Lawsuit Filed Against Apple Over In-App Purchases
A father from Pennsylvania filed a lawsuit against Apple over its consent of allowing in-app purchases in free iPhone games. He claims that children will have to spend real money to purchases certain items or upgrades that are often required to continue playing the game.
In behalf of other parents and legal guardians, the lawsuit charges the company for allowing unauthorized for in-game contents tantamount to “unlawful exploitation” of people especially children who certainly do not know that purchasing items would cost their parents some penny.
Among the games that ignited the lawsuit are City Story, Zombie Café and Treasure Story iPhone games.
Garen Meguerian of Phoenixville, PA, the father who sued Apple, said his two daughters, 9 and 12 years old, have piled up $200 for buying in-game items like “Gems,” “City Cash” and “Zombie Toxin.”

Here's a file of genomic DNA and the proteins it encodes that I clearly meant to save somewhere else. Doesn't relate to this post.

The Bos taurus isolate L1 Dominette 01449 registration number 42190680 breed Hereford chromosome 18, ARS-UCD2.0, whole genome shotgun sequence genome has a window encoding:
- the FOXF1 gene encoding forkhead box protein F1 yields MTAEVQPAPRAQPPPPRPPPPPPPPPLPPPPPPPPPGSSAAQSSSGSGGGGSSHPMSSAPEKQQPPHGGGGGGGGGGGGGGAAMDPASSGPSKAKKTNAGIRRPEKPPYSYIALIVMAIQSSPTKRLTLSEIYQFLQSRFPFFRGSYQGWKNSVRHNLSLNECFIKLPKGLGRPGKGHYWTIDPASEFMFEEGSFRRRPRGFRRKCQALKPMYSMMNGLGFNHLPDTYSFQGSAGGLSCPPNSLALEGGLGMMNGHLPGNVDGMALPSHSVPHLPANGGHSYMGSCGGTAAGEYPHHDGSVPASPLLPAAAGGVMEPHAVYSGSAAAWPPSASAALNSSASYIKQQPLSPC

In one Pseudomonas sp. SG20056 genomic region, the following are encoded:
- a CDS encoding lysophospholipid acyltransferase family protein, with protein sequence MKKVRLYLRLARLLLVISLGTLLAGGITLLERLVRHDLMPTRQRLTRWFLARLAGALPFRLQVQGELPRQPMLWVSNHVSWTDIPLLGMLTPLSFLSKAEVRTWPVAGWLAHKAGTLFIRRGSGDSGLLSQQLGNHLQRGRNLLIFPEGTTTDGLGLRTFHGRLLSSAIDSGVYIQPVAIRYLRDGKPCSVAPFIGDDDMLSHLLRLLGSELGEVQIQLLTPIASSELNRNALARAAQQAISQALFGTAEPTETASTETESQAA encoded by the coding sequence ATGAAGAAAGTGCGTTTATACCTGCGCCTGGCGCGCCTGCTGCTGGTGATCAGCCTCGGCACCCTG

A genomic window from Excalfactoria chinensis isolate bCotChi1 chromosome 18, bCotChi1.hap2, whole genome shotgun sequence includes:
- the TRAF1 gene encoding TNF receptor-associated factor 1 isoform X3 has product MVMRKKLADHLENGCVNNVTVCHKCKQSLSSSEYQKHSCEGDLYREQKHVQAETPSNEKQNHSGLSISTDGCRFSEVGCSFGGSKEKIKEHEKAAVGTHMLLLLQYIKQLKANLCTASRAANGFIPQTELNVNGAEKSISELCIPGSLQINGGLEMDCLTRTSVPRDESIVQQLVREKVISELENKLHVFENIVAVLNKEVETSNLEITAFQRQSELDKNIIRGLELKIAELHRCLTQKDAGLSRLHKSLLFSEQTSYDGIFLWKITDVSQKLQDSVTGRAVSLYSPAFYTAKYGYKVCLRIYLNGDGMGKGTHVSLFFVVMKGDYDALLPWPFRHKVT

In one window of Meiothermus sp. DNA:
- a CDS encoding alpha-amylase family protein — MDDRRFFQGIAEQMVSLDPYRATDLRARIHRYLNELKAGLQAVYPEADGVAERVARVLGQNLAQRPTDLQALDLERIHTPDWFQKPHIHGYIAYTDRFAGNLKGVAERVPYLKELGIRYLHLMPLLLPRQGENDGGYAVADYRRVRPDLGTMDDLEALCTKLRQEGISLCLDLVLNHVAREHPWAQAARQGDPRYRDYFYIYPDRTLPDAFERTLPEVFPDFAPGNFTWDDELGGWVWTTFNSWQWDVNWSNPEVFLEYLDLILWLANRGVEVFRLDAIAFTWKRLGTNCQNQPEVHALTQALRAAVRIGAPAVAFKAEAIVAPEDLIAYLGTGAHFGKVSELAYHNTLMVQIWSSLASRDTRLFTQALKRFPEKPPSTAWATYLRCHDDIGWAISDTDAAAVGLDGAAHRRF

As stated in the lawsuit, Meguerian said that Apple allows in-app purchases for 15 minutes after the password for iTunes account has been entered. Logically, anybody who will get hold of the device would be able to purchase anything they like even without permission from the account holder.
Apple, however, defended itself saying that such policy has already been changed for in-app purchases since the release of iOS 4.3 wherein the password is required for every purchase. A password is never good enough, said Meguerian, who charges Apple for pocketing “millions of dollars” before they finally implemented such policy.
“Because the passwords now required for purchases of Game Currency are the same passwords required for any Apple purchase, minors aware of such password may purchase Game Currency without authorization from their parents for that purchase,” states Meguerian’s lawsuit.
The lawsuit maybe just in time as it follows an instance in which an 8-year-old girl racked up a generous $1,400 bill purchasing in-game items while playing Capcom game Smurf’s Village. For this, the US Federal Trade Commission conducts an investigation regarding Apple’s in-app purchase policies and system.